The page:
Each of the two columns I2, extends along the width of the platform II which is shown in FIG. 2. By suitable means, such as heavy bolts l7, the columns 12 are secured to the rigid support I0 and by additional bolts 18 or other suitable means they are connected to the platform 11.

The columns 12 are preferably shaped in such a manner as to impart a predetermined mechanical resonance or frequency spectrum to the vibrating system including the columns 12 and the platform 11. To this end, the central portion ofcach of the columns 12 may be made of reduced cross section as shown so either have a predetermined spring constant. Since the columns 12 may be readily removed and replaced by another set of columns this permits to change the frequency characteristics of the vibrating system in accordance with any desired specifications. It is also feasible to replace the columns 12 by other mechanical means providing a restoring force to the platform, such, for example, as a set of heavy springs.

Secured to the bottom of platform I is an upper depending member 20 forming an upper clevis 21. A rectangular draw bar 22 extends through an opening 23 in the rigid support and bears at its upper end a member 24 forming a lower clevis 25. The rectangular draw bar 22 is adapted to be pulled downwardly by a pair of hydraulic jacks 27, 27 hearing against the rigid support 10 to move downwardly two reinforced plat forms 29 Each platform 29 includes a horizontal plate 30 which may be made integral with or welded to a plurality of triangular reinforcing triangular plates 28. Each plate 30 is connected to the movable portion of the twojacks 27 by a bolt 31. A pair of downwardly extending cross-plates 32 extend at right angles to both the horizontal plate 30 and the triangular members 28. The rectangular draw bar 22 is secured to the crossmembers 32 by a set of bolts 33.

The sudden mechanical shock is imparted to the platform 11 by means of an elongated member 35. This consists preferably of a material having a predetermined yield point, and it may be stressed either in shear or tension for the instantaneous release of high forces. In the embodiment shown in the drawings, the member 35 is stressed in tension. It includes an upper portion 36 which mates with the upper clevis 21 and lower portion 37 matching the shape of the lower clevis 25. Between the upper and lower portions 36, 37 there is a central portion 38 having a reduced cross section. This reduced cross section 38 defines a rupture area.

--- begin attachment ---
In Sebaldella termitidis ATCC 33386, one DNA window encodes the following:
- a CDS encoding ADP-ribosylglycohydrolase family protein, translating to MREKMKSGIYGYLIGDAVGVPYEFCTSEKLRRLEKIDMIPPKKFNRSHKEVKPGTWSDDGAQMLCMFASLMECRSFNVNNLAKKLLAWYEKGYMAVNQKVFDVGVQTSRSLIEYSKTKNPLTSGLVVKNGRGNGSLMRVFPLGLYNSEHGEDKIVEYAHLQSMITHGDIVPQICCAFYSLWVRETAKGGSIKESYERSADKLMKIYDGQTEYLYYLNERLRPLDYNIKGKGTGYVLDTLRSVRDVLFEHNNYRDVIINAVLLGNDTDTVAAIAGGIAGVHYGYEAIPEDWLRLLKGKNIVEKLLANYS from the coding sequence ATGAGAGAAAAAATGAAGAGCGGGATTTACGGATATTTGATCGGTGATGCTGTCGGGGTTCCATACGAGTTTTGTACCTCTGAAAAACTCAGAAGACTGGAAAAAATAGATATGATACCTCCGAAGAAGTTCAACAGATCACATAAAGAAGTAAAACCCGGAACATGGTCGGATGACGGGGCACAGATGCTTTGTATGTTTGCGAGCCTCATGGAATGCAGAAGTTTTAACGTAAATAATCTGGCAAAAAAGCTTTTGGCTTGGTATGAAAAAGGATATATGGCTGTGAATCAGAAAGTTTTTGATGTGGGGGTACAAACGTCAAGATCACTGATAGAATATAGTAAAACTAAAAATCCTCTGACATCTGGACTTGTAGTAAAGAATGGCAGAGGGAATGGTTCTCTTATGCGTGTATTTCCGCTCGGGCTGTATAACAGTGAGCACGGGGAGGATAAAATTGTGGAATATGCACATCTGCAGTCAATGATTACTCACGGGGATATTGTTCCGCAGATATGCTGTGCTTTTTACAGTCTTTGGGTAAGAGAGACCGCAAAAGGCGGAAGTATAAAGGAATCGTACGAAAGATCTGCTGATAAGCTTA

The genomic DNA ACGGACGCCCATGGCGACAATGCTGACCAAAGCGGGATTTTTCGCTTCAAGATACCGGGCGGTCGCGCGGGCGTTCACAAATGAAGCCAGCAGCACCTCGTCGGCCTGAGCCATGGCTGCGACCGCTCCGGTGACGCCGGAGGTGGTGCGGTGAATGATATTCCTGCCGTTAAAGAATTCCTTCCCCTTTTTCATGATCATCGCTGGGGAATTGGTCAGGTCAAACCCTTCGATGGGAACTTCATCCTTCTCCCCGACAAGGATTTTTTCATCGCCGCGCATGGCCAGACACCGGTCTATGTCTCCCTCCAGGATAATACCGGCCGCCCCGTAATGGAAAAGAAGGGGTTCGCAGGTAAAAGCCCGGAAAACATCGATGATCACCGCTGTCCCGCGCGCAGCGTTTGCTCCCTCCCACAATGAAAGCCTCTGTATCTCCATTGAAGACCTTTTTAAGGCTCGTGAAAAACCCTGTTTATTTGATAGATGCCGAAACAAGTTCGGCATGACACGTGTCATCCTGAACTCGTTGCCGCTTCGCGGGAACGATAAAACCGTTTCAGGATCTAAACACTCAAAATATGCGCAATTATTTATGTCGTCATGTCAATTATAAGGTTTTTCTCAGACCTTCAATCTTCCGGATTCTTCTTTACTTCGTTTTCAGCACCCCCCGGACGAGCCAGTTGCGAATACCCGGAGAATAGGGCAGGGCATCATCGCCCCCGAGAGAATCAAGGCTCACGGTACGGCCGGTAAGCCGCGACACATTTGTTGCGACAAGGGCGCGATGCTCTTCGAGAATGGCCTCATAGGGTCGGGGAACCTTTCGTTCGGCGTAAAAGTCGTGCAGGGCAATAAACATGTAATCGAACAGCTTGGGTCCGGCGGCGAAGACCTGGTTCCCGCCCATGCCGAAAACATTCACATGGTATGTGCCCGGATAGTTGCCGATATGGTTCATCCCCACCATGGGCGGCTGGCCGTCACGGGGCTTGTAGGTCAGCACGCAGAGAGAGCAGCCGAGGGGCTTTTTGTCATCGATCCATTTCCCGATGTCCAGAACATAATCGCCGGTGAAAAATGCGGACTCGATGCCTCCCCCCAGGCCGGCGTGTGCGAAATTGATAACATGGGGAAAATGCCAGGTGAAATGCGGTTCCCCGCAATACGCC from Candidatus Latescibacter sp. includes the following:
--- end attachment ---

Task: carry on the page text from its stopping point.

By way ofexample, the member 35 may, for example, be extruded or else it may be cut or sawed into the appropriate form. It may, for example, consist of an aluminum alloy known in the trade as 7075 aluminum, which is available from Alcoa and which has a tensile strength of 75,000 psi. (pounds per square inch). This element may, for example, be designed in such a manner that each linear inch requires a predetermined force for fracture, such for example, as 37,500 pounds per linear inch. The entire force released upon breaking of the member 35 may readily be determined by sawing or cutting an appropriate length of the member 35 and inserting it between the upper clevis 21 and the lower clevis 25.

The force necessary to break the metal extrusion 35 is delivered by the two hydraulic jacks 27, each of which may deliver a force of 60 tons. Thus, when the jacks 27 are energized the platform 30 moves downwardly, pulling on the draw bar 22 until the metal extrusion 35 breaks.

The shock testing machine as described so far will impart a sudden, high-intensity shock to the platform 11 when the extrusion 35 breaks. Thereafter the mechanical system consisting essentially of the platform 11, the columns 12 and the object to be tested will continue to vibrate in accordance with the mechanical resonance which is determined primarily by the shape of columns 12. It should be noted again that the peak G level generated in the test platform I] is a function of the mass of the system including the test platform and the ob jcct, and the force imparted to it by the breaking of the extrusion 35.

In order to provide even better control of the desired response of the platform over a predetermined frequency range it may be desirable to provide damping to the system. In accordance with the present invention this is accomplished by clamping the test platform I I between a pair of hydraulic jacks 410. These are essentially disposed between the test platform II and the rigid support 10. To this end, an upright support 4| is made integral with or rigidly secured to the rigid support 10. Accordingly, the hydraulic jacks 40 bear against the facing surfaces ofthe upright platform 41.

A substantially conical structure 42 distributes the force created by the hydraulicjacks 40. Conical elements 42 may be provided with reinforcing ridges 43. A generally L-shapcd, clamp support 45 has a lower horizontal portion 46 bolted to the rigid support 10 by suitable bolts 47. The upper or vertical portion 48 of the clamp support 45 bears against the test platform II and may be made slightly yieldable or flexible by J reduced portion disposed below the platform 11.